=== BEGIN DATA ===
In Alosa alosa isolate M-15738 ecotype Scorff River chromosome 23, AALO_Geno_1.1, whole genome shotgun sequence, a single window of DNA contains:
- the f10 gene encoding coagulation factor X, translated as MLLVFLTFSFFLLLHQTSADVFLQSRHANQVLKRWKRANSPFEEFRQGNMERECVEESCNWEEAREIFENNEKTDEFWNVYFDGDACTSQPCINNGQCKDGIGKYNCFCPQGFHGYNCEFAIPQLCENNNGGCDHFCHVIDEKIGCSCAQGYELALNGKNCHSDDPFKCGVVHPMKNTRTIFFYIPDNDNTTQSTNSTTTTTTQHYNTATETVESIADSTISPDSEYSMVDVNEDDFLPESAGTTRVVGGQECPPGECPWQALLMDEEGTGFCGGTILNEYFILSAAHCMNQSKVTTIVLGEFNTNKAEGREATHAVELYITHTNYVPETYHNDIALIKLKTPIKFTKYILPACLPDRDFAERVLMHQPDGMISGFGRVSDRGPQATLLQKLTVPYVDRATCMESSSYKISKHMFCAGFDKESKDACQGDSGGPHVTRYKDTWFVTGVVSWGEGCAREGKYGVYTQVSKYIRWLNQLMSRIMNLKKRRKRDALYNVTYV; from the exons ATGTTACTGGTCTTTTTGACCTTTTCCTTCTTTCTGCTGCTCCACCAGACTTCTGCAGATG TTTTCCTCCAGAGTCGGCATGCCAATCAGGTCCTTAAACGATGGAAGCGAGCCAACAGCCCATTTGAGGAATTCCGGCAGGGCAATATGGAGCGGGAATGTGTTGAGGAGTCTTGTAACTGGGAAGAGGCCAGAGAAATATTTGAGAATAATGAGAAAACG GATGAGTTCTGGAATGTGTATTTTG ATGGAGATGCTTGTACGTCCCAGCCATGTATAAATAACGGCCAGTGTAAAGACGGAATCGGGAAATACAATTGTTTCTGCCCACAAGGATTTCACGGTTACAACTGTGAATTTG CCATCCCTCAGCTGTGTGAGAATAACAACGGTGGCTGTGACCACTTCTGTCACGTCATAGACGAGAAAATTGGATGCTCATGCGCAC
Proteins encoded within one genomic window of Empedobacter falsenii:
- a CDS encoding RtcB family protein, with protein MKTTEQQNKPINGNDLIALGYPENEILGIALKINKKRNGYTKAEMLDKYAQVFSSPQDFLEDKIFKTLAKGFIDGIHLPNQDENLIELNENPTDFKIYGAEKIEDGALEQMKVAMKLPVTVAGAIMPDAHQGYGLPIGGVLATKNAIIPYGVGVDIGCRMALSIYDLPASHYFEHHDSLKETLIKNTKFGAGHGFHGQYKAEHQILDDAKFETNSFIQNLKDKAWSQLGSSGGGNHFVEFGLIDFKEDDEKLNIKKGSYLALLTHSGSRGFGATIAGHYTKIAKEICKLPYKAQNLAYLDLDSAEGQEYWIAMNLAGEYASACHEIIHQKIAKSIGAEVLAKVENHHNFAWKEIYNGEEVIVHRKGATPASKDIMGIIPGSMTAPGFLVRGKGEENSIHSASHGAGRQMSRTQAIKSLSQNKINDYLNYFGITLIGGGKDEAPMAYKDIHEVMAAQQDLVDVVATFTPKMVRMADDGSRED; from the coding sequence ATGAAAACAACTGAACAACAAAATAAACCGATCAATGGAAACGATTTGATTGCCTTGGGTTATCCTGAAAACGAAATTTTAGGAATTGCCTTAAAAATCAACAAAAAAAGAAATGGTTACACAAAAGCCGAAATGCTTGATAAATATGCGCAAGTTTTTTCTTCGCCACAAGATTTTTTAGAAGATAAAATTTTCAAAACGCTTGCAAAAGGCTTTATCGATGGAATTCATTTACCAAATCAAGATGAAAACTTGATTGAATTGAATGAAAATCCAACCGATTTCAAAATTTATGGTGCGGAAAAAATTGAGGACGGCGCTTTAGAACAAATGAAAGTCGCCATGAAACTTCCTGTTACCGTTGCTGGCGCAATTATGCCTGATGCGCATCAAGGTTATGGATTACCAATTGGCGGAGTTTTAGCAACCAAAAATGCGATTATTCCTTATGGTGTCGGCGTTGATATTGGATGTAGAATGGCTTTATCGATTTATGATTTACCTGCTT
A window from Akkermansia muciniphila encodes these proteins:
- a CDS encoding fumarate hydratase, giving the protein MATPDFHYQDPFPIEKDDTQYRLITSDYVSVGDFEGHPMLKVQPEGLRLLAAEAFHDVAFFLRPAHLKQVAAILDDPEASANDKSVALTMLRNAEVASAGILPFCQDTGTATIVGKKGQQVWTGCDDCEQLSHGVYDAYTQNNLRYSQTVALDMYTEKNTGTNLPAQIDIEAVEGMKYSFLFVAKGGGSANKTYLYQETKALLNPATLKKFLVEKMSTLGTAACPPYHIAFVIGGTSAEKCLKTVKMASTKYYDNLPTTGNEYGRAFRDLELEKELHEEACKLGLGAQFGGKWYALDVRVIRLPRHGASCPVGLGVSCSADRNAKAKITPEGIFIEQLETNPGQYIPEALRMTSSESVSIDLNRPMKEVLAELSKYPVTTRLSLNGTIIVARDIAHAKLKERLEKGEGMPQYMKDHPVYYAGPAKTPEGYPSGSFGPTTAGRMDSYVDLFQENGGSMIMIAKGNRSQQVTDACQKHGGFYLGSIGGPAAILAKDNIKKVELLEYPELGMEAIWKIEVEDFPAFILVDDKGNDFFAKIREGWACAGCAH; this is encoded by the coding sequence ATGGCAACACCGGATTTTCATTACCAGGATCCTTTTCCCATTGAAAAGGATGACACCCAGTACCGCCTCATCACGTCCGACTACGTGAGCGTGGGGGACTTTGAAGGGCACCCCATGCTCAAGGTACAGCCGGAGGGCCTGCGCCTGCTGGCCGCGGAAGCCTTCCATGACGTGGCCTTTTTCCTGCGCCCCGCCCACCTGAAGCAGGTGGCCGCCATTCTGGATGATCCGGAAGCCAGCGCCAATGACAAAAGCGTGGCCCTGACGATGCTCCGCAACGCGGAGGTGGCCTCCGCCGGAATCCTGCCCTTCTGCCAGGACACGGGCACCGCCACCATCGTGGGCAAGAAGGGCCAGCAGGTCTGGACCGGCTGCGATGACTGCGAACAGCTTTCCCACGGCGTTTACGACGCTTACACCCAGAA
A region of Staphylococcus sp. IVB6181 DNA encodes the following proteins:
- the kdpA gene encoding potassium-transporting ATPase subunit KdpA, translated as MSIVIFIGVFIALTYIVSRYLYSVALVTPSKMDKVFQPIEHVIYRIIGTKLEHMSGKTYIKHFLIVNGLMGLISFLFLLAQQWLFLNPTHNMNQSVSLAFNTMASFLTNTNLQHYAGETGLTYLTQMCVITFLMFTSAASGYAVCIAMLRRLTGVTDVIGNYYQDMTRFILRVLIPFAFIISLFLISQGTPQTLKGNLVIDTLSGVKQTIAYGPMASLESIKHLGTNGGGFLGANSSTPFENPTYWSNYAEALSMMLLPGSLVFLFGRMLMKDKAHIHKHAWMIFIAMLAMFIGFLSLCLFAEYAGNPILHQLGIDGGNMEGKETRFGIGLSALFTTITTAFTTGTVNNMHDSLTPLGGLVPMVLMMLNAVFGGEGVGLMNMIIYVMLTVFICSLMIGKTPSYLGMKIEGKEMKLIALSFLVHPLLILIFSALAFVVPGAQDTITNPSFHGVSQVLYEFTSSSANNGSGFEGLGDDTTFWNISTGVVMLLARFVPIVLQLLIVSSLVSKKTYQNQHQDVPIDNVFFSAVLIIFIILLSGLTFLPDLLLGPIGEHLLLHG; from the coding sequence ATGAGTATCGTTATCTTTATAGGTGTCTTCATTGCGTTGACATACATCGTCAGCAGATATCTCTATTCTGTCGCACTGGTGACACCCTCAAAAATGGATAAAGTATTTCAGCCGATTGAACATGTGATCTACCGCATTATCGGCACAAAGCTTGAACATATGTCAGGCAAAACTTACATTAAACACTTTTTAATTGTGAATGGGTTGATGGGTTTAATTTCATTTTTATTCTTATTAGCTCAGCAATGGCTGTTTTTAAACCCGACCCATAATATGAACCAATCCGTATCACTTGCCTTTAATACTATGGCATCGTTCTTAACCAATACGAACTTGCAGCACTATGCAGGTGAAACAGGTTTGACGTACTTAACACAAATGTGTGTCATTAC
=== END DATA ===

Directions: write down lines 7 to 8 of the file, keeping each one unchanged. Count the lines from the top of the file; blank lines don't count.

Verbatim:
A region of Staphylococcus sp. IVB6181 DNA encodes the following proteins:
- the kdpA gene encoding potassium-transporting ATPase subunit KdpA, translated as MSIVIFIGVFIALTYIVSRYLYSVALVTPSKMDKVFQPIEHVIYRIIGTKLEHMSGKTYIKHFLIVNGLMGLISFLFLLAQQWLFLNPTHNMNQSVSLAFNTMASFLTNTNLQHYAGETGLTYLTQMCVITFLMFTSAASGYAVCIAMLRRLTGVTDVIGNYYQDMTRFILRVLIPFAFIISLFLISQGTPQTLKGNLVIDTLSGVKQTIAYGPMASLESIKHLGTNGGGFLGANSSTPFENPTYWSNYAEALSMMLLPGSLVFLFGRMLMKDKAHIHKHAWMIFIAMLAMFIGFLSLCLFAEYAGNPILHQLGIDGGNMEGKETRFGIGLSALFTTITTAFTTGTVNNMHDSLTPLGGLVPMVLMMLNAVFGGEGVGLMNMIIYVMLTVFICSLMIGKTPSYLGMKIEGKEMKLIALSFLVHPLLILIFSALAFVVPGAQDTITNPSFHGVSQVLYEFTSSSANNGSGFEGLGDDTTFWNISTGVVMLLARFVPIVLQLLIVSSLVSKKTYQNQHQDVPIDNVFFSAVLIIFIILLSGLTFLPDLLLGPIGEHLLLHG; from the coding sequence ATGAGTATCGTTATCTTTATAGGTGTCTTCATTGCGTTGACATACATCGTCAGCAGATATCTCTATTCTGTCGCACTGGTGACACCCTCAAAAATGGATAAAGTATTTCAGCCGATTGAACATGTGATCTACCGCATTATCGGCACAAAGCTTGAACATATGTCAGGCAAAACTTACATTAAACACTTTTTAATTGTGAATGGGTTGATGGGTTTAATTTCATTTTTATTCTTATTAGCTCAGCAATGGCTGTTTTTAAACCCGACCCATAATATGAACCAATCCGTATCACTTGCCTTTAATACTATGGCATCGTTCTTAACCAATACGAACTTGCAGCACTATGCAGGTGAAACAGGTTTGACGTACTTAACACAAATGTGTGTCATTAC